You can overcome!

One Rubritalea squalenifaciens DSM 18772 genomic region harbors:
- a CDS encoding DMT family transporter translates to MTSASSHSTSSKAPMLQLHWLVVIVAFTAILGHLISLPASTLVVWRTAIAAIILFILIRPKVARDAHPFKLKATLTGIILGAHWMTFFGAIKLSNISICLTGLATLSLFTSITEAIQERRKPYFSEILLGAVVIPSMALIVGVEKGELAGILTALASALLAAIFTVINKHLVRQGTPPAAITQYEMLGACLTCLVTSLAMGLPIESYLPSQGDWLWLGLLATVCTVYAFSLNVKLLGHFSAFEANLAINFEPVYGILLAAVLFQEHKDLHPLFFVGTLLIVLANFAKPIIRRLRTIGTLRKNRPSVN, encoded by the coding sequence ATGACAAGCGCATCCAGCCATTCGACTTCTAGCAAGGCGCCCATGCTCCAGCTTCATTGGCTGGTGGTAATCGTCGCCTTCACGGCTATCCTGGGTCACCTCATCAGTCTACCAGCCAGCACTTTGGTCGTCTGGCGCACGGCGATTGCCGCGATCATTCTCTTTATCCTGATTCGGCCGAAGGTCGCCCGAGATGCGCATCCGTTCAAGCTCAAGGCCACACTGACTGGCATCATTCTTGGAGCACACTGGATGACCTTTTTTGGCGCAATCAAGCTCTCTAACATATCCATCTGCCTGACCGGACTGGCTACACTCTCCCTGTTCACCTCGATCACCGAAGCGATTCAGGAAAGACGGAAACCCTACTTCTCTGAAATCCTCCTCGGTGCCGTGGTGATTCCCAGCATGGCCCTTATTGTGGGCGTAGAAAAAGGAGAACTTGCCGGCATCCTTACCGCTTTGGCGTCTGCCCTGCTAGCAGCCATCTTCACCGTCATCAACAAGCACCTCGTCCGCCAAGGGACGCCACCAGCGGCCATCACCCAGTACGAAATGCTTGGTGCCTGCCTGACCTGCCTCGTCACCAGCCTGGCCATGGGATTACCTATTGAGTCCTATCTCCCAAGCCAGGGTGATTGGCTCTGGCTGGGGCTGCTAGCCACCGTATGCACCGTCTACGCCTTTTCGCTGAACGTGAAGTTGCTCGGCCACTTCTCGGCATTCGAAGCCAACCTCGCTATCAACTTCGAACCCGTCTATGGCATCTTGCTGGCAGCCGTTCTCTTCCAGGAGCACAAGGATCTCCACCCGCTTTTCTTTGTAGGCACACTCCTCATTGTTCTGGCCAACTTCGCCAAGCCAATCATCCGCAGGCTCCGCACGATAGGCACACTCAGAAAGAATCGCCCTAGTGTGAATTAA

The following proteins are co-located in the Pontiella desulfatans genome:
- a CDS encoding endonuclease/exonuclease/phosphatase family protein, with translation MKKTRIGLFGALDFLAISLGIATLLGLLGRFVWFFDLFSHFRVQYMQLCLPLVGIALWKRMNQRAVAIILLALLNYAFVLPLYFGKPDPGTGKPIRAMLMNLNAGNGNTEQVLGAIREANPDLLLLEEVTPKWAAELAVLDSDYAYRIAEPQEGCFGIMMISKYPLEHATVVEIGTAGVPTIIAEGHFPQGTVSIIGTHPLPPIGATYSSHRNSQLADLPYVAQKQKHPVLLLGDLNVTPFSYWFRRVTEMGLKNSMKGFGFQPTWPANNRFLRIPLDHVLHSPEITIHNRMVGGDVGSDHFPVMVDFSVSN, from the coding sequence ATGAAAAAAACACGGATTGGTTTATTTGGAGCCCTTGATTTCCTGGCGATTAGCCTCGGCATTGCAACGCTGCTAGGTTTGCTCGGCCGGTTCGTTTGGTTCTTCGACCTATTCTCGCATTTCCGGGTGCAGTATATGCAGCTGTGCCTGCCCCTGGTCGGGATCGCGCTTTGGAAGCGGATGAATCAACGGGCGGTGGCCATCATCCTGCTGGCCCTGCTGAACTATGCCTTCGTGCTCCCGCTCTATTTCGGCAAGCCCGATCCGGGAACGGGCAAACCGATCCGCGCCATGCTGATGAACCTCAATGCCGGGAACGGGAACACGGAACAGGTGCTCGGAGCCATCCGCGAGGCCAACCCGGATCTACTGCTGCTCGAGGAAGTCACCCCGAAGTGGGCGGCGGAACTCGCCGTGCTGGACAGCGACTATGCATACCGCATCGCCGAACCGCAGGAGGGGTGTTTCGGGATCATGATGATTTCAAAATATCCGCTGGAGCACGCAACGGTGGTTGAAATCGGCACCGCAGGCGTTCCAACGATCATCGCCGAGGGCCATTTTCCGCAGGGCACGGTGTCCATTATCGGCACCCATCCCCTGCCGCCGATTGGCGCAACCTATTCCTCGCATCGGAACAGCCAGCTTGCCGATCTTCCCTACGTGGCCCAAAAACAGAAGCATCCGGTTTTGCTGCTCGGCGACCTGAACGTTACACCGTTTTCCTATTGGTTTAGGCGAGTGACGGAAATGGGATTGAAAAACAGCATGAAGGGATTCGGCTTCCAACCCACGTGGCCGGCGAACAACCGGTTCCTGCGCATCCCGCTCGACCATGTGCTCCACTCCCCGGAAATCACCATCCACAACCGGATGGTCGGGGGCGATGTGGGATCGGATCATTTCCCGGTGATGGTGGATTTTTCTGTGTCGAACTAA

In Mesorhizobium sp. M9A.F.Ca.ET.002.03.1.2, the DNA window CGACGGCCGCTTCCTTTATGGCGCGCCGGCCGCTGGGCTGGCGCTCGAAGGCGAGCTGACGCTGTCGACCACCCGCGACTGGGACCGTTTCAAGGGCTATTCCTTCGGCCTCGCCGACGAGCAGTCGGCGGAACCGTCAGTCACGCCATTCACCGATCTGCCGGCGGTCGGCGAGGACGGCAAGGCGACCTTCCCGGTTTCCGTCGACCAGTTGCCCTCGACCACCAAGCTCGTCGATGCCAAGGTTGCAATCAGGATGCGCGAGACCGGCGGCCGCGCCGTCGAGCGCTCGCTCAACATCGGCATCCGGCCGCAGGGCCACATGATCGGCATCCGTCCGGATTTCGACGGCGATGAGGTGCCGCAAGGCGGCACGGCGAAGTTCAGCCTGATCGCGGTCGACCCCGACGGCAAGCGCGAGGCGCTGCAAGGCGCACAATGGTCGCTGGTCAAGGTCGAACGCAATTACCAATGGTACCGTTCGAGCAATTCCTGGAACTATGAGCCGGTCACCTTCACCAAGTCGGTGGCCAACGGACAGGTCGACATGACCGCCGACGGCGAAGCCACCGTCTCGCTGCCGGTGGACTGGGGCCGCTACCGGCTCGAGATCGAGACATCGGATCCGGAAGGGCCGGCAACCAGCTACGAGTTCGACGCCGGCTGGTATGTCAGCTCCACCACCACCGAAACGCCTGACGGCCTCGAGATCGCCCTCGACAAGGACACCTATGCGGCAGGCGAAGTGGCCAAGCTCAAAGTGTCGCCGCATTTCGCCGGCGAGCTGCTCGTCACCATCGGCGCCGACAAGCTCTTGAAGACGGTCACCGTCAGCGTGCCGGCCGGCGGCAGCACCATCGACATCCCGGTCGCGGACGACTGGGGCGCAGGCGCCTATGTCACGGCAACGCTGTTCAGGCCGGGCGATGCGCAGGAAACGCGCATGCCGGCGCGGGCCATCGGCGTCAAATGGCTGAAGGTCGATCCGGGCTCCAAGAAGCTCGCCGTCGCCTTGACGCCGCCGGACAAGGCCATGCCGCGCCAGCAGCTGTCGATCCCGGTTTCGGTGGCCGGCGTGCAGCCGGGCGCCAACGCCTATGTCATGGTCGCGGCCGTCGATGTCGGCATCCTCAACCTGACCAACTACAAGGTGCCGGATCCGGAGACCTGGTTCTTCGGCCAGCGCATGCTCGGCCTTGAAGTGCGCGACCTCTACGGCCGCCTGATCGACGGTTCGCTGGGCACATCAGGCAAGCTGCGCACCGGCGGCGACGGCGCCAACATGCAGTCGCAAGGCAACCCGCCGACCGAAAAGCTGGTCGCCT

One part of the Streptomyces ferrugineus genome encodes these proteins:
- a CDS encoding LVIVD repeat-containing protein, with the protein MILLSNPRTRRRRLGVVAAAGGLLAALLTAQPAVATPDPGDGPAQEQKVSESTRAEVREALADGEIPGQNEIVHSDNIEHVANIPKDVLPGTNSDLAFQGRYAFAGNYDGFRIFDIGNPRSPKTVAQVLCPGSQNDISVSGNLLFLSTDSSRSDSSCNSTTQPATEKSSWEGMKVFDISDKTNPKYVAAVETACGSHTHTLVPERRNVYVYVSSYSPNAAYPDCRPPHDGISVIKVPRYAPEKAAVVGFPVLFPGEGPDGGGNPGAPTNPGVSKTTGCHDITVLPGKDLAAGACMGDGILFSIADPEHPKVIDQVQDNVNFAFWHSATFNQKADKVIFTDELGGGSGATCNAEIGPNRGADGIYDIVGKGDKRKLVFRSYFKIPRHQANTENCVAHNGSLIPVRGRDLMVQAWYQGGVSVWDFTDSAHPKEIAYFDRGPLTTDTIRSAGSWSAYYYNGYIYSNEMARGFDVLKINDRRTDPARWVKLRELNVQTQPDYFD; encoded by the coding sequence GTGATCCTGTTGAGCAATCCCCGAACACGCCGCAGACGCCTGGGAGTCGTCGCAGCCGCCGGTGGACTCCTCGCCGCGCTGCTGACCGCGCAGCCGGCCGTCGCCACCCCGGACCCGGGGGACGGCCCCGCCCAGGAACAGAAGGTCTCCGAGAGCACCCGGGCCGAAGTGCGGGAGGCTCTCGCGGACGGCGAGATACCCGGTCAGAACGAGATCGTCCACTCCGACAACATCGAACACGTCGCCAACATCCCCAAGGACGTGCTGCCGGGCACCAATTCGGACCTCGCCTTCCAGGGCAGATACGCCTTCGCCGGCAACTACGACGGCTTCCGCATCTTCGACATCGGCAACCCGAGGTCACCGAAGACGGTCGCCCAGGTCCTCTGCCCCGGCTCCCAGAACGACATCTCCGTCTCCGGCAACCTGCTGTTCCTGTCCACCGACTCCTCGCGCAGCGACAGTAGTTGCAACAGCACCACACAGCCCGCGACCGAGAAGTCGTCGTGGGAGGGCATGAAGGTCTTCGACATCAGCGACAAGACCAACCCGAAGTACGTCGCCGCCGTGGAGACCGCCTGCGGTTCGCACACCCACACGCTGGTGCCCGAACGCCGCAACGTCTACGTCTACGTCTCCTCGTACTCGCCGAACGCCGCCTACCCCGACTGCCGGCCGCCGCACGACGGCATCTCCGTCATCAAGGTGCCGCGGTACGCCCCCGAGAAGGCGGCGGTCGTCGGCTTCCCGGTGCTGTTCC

The insistence on understanding everything all the time. Any new idea or practice seems difficult, complicated, and unclear, simply by virtue of being new. And yet, along with our desire for comfort and safety, we also crave understanding, falling prey to the notion that clarity yields safety and certainty. When an unfamiliar situation lacks clarity, we tend to label the agents of change as “wrong.” “If the coach really knew what he was talking about,” the quarterback grumbles after practice, “then this new offense wouldn’t be so confusing.” “If this is so great, then it should be easy to understand.” In both instances, a person grants himself permission to dismiss the new practice and retreat into the comfort of the familiar. That retreat closes the possibility for learning.